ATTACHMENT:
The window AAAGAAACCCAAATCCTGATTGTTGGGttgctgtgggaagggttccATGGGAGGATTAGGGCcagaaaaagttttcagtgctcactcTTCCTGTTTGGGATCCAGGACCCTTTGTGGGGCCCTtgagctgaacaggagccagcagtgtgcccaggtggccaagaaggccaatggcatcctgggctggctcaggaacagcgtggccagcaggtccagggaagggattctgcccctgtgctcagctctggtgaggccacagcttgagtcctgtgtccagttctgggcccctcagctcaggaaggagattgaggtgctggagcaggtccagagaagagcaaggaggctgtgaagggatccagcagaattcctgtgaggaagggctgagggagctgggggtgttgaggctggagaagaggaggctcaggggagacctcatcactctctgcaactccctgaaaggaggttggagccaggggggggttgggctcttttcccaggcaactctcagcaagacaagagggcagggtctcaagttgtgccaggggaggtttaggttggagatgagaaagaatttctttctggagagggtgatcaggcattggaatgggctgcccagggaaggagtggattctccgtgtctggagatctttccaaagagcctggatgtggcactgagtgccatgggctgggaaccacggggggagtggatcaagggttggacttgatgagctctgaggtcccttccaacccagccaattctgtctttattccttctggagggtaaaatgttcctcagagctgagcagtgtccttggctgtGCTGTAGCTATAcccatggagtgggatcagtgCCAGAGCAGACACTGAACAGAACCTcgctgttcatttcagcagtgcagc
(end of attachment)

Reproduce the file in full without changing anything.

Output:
The window AAAGAAACCCAAATCCTGATTGTTGGGttgctgtgggaagggttccATGGGAGGATTAGGGCcagaaaaagttttcagtgctcactcTTCCTGTTTGGGATCCAGGACCCTTTGTGGGGCCCTtgagctgaacaggagccagcagtgtgcccaggtggccaagaaggccaatggcatcctgggctggctcaggaacagcgtggccagcaggtccagggaagggattctgcccctgtgctcagctctggtgaggccacagcttgagtcctgtgtccagttctgggcccctcagctcaggaaggagattgaggtgctggagcaggtccagagaagagcaaggaggctgtgaagggatccagcagaattcctgtgaggaagggctgagggagctgggggtgttgaggctggagaagaggaggctcaggggagacctcatcactctctgcaactccctgaaaggaggttggagccaggggggggttgggctcttttcccaggcaactctcagcaagacaagagggcagggtctcaagttgtgccaggggaggtttaggttggagatgagaaagaatttctttctggagagggtgatcaggcattggaatgggctgcccagggaaggagtggattctccgtgtctggagatctttccaaagagcctggatgtggcactgagtgccatgggctgggaaccacggggggagtggatcaagggttggacttgatgagctctgaggtcccttccaacccagccaattctgtctttattccttctggagggtaaaatgttcctcagagctgagcagtgtccttggctgtGCTGTAGCTATAcccatggagtgggatcagtgCCAGAGCAGACACTGAACAGAACCTcgctgttcatttcagcagtgcagc